A year later, Jack starts law school and hates it. Anne says that she doesn't care if he studies law; she just wants him to want to do something. He wants to marry her, but she refuses until he has found a purpose in life. Eventually, they go their separate ways. After flunking out of law school, he discovers that he has a keen interest in history and so begins work on a Ph.D. in American history. But a year and a half later he abandons his dissertation, begins working as a reporter for the Chronicle, and marries Lois Seager. Jack describes Lois as extremely attractive, as better looking than Anne. Yet, he can't figure out why Lois married him-she has plenty of money and is not interested in brilliant conversation. He decides she must have married him for the Burden name. He does, however, include the possibility that she loves him.

The intriguing question, though, is why Jack married Lois. He doesn't love her or respect her. He says that "the only things Lois knew about love was how to spell the word and how to make the physiological adjustments traditionally associated with the idea." As long as Lois simply behaves as a lovable, good-looking, sexy animal, the marriage goes well. But when she talks or acts in any way resembling a conscious human being, Jack becomes incredibly annoyed. Finally, Jack goes into his Great Sleep phase and one morning packs his suitcase and walks out of the apartment. Just as he left his dissertation, he abandons Lois. He never sees her again. Was his love for Anne responsible for his refusal to see Lois as a human being? Why did he like the "machine-Lois" but not the flesh-and-blood Lois? What do you think about Jack's way of dealing with his problems with Lois?

In his role as narrator, Jack then brings the Burden-Stanton relationship up to date. After their breakup, Anne attended a two-year woman's college in Virginia, something of a finishing school. She became engaged several times but never married. When Governor Stanton's health began to fail, she moved home to care for him. He died seven years later. By the time Anne moves to the capital, she is almost thirty.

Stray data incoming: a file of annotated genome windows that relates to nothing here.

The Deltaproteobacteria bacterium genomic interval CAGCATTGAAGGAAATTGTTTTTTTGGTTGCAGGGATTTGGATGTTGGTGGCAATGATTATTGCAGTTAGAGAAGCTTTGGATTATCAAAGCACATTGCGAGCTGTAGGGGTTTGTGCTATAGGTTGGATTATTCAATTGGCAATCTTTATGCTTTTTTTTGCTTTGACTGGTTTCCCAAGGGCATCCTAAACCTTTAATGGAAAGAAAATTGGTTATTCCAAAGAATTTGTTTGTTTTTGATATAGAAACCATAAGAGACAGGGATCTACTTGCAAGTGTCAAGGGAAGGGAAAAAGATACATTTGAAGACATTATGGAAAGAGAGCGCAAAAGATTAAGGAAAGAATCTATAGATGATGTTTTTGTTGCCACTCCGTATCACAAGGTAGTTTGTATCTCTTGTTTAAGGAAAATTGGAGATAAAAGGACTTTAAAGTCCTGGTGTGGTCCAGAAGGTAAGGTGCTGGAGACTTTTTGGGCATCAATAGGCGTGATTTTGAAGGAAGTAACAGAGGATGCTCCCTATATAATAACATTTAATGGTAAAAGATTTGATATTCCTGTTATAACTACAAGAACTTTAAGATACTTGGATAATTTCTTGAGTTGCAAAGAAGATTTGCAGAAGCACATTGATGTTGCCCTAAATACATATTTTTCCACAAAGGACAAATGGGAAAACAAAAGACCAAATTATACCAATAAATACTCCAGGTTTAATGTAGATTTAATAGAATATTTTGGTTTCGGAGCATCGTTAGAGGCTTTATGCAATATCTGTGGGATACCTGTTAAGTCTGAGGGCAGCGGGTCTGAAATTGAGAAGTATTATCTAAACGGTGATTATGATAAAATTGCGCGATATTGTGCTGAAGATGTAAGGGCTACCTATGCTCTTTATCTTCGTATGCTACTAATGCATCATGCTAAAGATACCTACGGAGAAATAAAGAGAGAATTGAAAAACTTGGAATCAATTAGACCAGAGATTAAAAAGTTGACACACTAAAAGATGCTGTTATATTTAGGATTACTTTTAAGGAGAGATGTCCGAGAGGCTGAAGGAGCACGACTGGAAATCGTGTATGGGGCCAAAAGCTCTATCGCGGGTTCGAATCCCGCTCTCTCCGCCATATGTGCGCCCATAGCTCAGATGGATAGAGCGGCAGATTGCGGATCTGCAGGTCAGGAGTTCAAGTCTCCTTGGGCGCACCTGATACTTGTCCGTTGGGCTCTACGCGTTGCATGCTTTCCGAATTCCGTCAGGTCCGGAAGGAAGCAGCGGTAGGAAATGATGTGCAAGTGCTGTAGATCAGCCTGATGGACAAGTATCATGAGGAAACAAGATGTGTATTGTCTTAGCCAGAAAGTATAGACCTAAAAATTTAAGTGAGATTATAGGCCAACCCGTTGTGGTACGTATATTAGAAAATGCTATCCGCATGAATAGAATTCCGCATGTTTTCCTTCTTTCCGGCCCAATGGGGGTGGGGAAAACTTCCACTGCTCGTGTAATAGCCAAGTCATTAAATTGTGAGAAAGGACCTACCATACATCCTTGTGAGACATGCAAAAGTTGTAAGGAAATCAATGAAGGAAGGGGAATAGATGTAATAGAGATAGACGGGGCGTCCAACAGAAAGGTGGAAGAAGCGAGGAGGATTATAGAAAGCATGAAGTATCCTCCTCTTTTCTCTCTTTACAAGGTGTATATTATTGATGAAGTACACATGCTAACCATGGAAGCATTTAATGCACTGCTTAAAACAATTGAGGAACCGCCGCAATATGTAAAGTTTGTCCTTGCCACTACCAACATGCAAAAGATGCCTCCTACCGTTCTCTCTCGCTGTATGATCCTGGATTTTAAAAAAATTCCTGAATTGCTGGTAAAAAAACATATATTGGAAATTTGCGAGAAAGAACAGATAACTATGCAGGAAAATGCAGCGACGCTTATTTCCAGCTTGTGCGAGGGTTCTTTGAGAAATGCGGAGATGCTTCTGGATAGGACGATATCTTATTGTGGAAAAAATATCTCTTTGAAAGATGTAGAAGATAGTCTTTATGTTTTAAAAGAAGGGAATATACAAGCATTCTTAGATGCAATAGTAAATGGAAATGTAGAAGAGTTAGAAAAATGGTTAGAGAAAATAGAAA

In the city she finally does become engaged, but, again, does not marry. She reads books, keeps up her appearance, and does volunteer work for an orphanage. Then, Willie comes into the picture, and she becomes his mistress.

Feeling betrayed, Jack heads west, away from the troubling situation. He feels that Anne never really loved him. Instead, he thinks that she "merely had a mysterious itch in the blood." But in his heart Jack knows that there was more to it than an itch. In fact, by the end of his reverie in California, Jack comes to see that Anne has always known his problem-his lack of confidence in the world and in himself. And he sees that, in a sense, he handed Anne over to Willie. Jack is beginning to take responsibility for his position in life and in history. He decides to go home.


Why is Anne having an affair with Willie? For a short time, Jack seems to be taking all the blame for Anne's affair. But this answer is too simple. For one thing, it does not explain why Anne is attracted to Willie. Perhaps she feels an emptiness of her own that Willie's dynamic personality and self-confidence fulfills. Jack sees that he did not live up to Anne's expectations. But why does she have these expectations? Why has she always insisted that Jack exhibit a sense of purposefulness? Some readers feel that she is looking for a father figure.